Engagement

Conducting an Employee Engagement Survey: 5 Easy Steps

With the transition to remote work, employee engagement is increasingly becoming a priority for most organizations. While most organizations have been able to create a decent plan around the engagement initiatives to embark on, measuring their efficacy is next in the pipeline. Towards this, most organizations have been exploring and experimenting with different forms of employee engagement surveys. However, the struggle for most lies in conducting an employee engagement survey in a way that is most effective and efficient. The challenge lies in the fact that if a survey is not conducted in a process driven manner, it could yield unfair results and in the course also rub off employees, defeating the whole purpose. Therefore, it is very important to follow a foolproof approach based on best practices to conduct a survey which can offer actionable insights to drive change and progress.


5 steps for conducting an employee engagement survey


Undoubtedly, the exact approach to conducting an employee engagement survey will differ from organization to organization depending on business objectives. However, the following 5 steps have been well received by most forward looking organizations to conduct their surveys: 


1. Goals & objectives


The first step to conduct an employee engagement survey is to define what it seeks to achieve. A survey can have multiple goals and objectives. For instance, some organizations wish to gauge the engagement quotient of their employees, while others wish to get a comprehensive understanding of what practices are working and identify the gap. Therefore, clearly defining the objectives is very important as it will lay the foundation for all the next steps to come. There is often an opinion that a single survey can solve for multiple objectives. However, while it may work at times, in general, it is likely to be a source of confusion for the employees. 


2. Type of survey


Once the goals and objectives of the survey are determined, it is vital to decide the type and format of the survey. This has various parameters which need to be answered. Firstly, organizations need to agree on the frequency of the survey. The frequency can range from annual surveys which are conducted once a year to pulse surveys which can happen every day. Secondly, depending on the frequency, the length and depth of the survey needs to be finalized. For surveys that occur more frequently, a shorter length is preferred, with as low as one question. Surveys at stretched intervals should have more questions to ensure each parameter of engagement is measured. Most organizations today are moving towards pulse surveys as they are quicker and crisper with higher rate of completion and employee participation.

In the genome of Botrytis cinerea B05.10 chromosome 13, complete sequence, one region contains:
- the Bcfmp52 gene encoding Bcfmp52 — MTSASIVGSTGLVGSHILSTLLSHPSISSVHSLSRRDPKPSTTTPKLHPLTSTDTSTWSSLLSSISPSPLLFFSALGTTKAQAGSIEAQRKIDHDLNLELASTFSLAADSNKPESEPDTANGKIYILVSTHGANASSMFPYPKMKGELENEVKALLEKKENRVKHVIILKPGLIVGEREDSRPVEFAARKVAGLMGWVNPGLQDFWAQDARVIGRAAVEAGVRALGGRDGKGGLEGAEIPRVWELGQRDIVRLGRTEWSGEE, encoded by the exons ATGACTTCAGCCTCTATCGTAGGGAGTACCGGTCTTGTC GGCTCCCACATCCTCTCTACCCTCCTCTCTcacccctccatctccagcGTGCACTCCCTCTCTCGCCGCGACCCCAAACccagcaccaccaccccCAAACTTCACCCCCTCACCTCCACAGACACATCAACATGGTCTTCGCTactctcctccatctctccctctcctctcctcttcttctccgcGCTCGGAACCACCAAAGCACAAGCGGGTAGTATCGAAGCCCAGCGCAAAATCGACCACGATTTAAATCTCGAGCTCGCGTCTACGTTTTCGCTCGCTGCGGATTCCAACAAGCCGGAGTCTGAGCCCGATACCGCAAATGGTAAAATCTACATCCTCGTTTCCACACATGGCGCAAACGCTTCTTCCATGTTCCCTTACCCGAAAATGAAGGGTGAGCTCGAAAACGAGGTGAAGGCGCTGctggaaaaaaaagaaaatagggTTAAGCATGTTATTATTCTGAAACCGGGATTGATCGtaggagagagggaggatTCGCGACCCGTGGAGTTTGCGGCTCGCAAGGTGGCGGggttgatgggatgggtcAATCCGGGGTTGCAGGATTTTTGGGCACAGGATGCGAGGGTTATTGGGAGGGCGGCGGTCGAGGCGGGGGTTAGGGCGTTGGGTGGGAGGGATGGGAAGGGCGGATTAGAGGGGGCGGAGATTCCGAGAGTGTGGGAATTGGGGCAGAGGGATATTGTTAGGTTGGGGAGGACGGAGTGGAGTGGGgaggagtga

3. Designing the survey


The goals and the type of survey are crucial in designing the survey. The survey questions must reflect its objectives and not be a collection of random engagement questions available over the internet. Getting external help or collaborating with platforms like SuperBeings can be an effective way to ensure that the right questions which can gauge employee pulse are a part of the survey. The survey should be a mix of objective and subjective questions to yield quantitative and qualitative results. The questions should be direct and easy to comprehend for all employees. Having very high level questions will drive down the completion rate. 


4. Share the survey & communicate its importance


An important part of conducting an employee engagement survey is to share it with the employees and drive participation. There are various layers to this step. Firstly, employees must be made aware about the importance of their participation and opinion. Communicate to them how the responses from the survey intend to create an impact on the organizational culture and ultimately the environment they work in. Create a case as to how their responses have the potential to nurture a positive impact. Secondly, it is best to have timelines for the survey. When there is a due date, surveys have a better chance of completion. If left open forever, employees will procrastinate and the response rate will be low. 


5. Share results & next steps


Conducting an employee engagement survey does not end with collecting responses from the employees. It goes beyond to analyze and interpret results to drive change with action items. The results of the survey along with the proposed next steps must be shared with the employees to build credibility that their efforts are bearing fruit. No follow up or inability to show impact will lead to a drop out in participation in subsequent surveys. Therefore, sharing results and action steps to improve the areas of weakness is very important.


Getting started with conducting an employee engagement survey


Conducting an employee engagement survey can be a tedious process. Thus, many organizations collaborate with external partners who carry the expertise to hit the nail on the head and drive engagement surveys seamlessly. Such platforms not only help in effectively conducting the surveys, but also offer data driven insights in real-time for managers and other stakeholders to take action and transform the engagement quotient of the organization for the better. SuperBeings is one such new age employee engagement platform that could help you automate the entire employee engagement process. 


Want to know more?

Get in touch for a Demo

Get in touch with us for a detailed demo to learn how we could help you with building a Super Organization.